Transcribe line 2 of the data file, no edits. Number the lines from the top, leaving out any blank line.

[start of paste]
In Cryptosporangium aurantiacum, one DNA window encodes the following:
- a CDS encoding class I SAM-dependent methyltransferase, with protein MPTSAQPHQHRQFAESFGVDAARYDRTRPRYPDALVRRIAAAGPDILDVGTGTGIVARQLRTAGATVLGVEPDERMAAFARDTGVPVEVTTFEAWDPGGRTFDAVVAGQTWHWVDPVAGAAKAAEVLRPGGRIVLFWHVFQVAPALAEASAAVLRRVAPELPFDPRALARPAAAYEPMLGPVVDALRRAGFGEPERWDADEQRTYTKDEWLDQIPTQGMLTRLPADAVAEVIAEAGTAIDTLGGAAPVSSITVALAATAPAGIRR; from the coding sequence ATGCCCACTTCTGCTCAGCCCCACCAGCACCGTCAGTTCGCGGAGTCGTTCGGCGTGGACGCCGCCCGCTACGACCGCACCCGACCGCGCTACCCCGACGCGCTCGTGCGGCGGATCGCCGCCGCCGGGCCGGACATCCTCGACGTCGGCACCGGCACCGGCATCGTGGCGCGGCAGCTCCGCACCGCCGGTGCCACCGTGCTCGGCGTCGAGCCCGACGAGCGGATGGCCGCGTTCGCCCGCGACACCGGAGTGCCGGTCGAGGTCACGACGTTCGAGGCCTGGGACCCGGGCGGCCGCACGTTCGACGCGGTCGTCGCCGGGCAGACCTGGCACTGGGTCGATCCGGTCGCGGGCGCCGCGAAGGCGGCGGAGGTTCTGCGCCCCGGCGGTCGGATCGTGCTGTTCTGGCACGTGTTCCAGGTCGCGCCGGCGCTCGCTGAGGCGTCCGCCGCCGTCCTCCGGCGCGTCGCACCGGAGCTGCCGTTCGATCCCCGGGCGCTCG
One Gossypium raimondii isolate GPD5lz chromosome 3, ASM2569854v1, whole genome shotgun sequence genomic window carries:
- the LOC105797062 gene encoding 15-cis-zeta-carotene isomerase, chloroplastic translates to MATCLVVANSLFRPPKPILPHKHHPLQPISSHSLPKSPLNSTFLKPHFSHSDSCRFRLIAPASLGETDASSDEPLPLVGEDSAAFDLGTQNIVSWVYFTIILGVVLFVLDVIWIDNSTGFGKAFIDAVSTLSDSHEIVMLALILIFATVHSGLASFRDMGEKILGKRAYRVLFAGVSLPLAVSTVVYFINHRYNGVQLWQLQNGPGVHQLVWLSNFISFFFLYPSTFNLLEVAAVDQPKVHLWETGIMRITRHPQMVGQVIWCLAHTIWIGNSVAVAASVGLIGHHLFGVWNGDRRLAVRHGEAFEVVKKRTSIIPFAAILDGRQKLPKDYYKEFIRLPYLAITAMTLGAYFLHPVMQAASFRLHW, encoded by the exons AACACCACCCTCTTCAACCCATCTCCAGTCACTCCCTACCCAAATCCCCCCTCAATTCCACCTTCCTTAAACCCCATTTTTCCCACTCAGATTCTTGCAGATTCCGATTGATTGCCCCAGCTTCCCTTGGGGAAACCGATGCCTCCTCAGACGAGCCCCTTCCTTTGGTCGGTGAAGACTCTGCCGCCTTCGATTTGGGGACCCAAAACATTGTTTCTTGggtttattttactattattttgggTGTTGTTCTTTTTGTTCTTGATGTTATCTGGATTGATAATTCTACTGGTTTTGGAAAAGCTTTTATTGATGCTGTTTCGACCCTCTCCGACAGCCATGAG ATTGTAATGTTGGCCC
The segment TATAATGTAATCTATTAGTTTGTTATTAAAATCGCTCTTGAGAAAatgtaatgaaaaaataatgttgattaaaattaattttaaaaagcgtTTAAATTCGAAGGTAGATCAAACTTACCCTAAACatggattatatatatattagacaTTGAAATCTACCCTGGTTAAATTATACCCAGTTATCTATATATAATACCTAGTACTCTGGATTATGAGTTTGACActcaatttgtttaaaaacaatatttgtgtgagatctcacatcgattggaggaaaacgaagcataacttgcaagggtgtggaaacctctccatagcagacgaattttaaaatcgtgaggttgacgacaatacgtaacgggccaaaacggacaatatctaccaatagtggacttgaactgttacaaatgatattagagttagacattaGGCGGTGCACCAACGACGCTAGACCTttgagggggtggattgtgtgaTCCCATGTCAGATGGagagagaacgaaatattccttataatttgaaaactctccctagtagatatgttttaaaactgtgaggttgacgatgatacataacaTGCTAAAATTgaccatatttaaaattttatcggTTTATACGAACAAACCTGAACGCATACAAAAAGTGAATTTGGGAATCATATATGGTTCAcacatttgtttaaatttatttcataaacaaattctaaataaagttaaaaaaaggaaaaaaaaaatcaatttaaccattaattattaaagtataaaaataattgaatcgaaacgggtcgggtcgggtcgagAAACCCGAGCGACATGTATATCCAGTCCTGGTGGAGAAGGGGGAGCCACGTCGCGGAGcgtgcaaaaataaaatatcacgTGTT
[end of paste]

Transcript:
- a CDS encoding class I SAM-dependent methyltransferase, with protein MPTSAQPHQHRQFAESFGVDAARYDRTRPRYPDALVRRIAAAGPDILDVGTGTGIVARQLRTAGATVLGVEPDERMAAFARDTGVPVEVTTFEAWDPGGRTFDAVVAGQTWHWVDPVAGAAKAAEVLRPGGRIVLFWHVFQVAPALAEASAAVLRRVAPELPFDPRALARPAAAYEPMLGPVVDALRRAGFGEPERWDADEQRTYTKDEWLDQIPTQGMLTRLPADAVAEVIAEAGTAIDTLGGAAPVSSITVALAATAPAGIRR; from the coding sequence ATGCCCACTTCTGCTCAGCCCCACCAGCACCGTCAGTTCGCGGAGTCGTTCGGCGTGGACGCCGCCCGCTACGACCGCACCCGACCGCGCTACCCCGACGCGCTCGTGCGGCGGATCGCCGCCGCCGGGCCGGACATCCTCGACGTCGGCACCGGCACCGGCATCGTGGCGCGGCAGCTCCGCACCGCCGGTGCCACCGTGCTCGGCGTCGAGCCCGACGAGCGGATGGCCGCGTTCGCCCGCGACACCGGAGTGCCGGTCGAGGTCACGACGTTCGAGGCCTGGGACCCGGGCGGCCGCACGTTCGACGCGGTCGTCGCCGGGCAGACCTGGCACTGGGTCGATCCGGTCGCGGGCGCCGCGAAGGCGGCGGAGGTTCTGCGCCCCGGCGGTCGGATCGTGCTGTTCTGGCACGTGTTCCAGGTCGCGCCGGCGCTCGCTGAGGCGTCCGCCGCCGTCCTCCGGCGCGTCGCACCGGAGCTGCCGTTCGATCCCCGGGCGCTCG